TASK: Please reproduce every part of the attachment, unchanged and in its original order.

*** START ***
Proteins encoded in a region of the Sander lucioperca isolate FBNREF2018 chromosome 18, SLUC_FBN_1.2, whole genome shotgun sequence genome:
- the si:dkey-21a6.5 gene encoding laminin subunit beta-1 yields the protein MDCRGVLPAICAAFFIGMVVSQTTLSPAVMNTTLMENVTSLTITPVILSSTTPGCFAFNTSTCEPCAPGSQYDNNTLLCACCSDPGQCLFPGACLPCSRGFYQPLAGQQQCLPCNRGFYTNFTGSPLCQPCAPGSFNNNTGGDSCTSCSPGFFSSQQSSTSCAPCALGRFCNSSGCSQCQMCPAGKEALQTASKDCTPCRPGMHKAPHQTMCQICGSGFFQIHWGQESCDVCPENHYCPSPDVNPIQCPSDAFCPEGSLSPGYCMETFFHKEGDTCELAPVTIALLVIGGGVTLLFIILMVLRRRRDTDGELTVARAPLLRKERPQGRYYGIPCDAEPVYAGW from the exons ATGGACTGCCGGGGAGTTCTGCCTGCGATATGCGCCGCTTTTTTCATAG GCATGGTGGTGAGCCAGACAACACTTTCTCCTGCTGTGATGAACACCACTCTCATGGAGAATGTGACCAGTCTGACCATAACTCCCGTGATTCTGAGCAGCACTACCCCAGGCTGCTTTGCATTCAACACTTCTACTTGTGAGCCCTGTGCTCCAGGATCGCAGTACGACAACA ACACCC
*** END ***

Proteins encoded in a region of the Sander lucioperca isolate FBNREF2018 chromosome 18, SLUC_FBN_1.2, whole genome shotgun sequence genome:
- the si:dkey-21a6.5 gene encoding laminin subunit beta-1 yields the protein MDCRGVLPAICAAFFIGMVVSQTTLSPAVMNTTLMENVTSLTITPVILSSTTPGCFAFNTSTCEPCAPGSQYDNNTLLCACCSDPGQCLFPGACLPCSRGFYQPLAGQQQCLPCNRGFYTNFTGSPLCQPCAPGSFNNNTGGDSCTSCSPGFFSSQQSSTSCAPCALGRFCNSSGCSQCQMCPAGKEALQTASKDCTPCRPGMHKAPHQTMCQICGSGFFQIHWGQESCDVCPENHYCPSPDVNPIQCPSDAFCPEGSLSPGYCMETFFHKEGDTCELAPVTIALLVIGGGVTLLFIILMVLRRRRDTDGELTVARAPLLRKERPQGRYYGIPCDAEPVYAGW from the exons ATGGACTGCCGGGGAGTTCTGCCTGCGATATGCGCCGCTTTTTTCATAG GCATGGTGGTGAGCCAGACAACACTTTCTCCTGCTGTGATGAACACCACTCTCATGGAGAATGTGACCAGTCTGACCATAACTCCCGTGATTCTGAGCAGCACTACCCCAGGCTGCTTTGCATTCAACACTTCTACTTGTGAGCCCTGTGCTCCAGGATCGCAGTACGACAACA ACACCC